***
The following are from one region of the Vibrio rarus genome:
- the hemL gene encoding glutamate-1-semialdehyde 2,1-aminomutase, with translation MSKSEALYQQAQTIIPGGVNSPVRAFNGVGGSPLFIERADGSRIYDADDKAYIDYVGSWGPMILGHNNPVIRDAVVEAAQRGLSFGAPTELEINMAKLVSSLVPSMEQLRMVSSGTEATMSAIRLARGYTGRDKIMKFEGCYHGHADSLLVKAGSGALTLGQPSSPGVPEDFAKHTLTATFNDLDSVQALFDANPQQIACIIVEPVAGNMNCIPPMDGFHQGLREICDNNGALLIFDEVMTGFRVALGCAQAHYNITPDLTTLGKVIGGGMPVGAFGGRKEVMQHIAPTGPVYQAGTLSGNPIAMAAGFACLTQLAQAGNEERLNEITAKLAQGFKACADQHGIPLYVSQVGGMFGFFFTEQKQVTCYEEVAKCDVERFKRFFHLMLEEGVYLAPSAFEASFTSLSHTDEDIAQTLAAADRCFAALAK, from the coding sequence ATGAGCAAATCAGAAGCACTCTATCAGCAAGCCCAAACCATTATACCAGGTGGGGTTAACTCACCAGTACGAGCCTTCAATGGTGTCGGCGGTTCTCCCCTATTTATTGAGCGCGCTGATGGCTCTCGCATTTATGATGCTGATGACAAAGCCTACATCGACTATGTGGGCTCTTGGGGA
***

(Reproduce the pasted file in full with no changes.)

The following are from one region of the Vibrio rarus genome:
- the hemL gene encoding glutamate-1-semialdehyde 2,1-aminomutase, with translation MSKSEALYQQAQTIIPGGVNSPVRAFNGVGGSPLFIERADGSRIYDADDKAYIDYVGSWGPMILGHNNPVIRDAVVEAAQRGLSFGAPTELEINMAKLVSSLVPSMEQLRMVSSGTEATMSAIRLARGYTGRDKIMKFEGCYHGHADSLLVKAGSGALTLGQPSSPGVPEDFAKHTLTATFNDLDSVQALFDANPQQIACIIVEPVAGNMNCIPPMDGFHQGLREICDNNGALLIFDEVMTGFRVALGCAQAHYNITPDLTTLGKVIGGGMPVGAFGGRKEVMQHIAPTGPVYQAGTLSGNPIAMAAGFACLTQLAQAGNEERLNEITAKLAQGFKACADQHGIPLYVSQVGGMFGFFFTEQKQVTCYEEVAKCDVERFKRFFHLMLEEGVYLAPSAFEASFTSLSHTDEDIAQTLAAADRCFAALAK, from the coding sequence ATGAGCAAATCAGAAGCACTCTATCAGCAAGCCCAAACCATTATACCAGGTGGGGTTAACTCACCAGTACGAGCCTTCAATGGTGTCGGCGGTTCTCCCCTATTTATTGAGCGCGCTGATGGCTCTCGCATTTATGATGCTGATGACAAAGCCTACATCGACTATGTGGGCTCTTGGGGA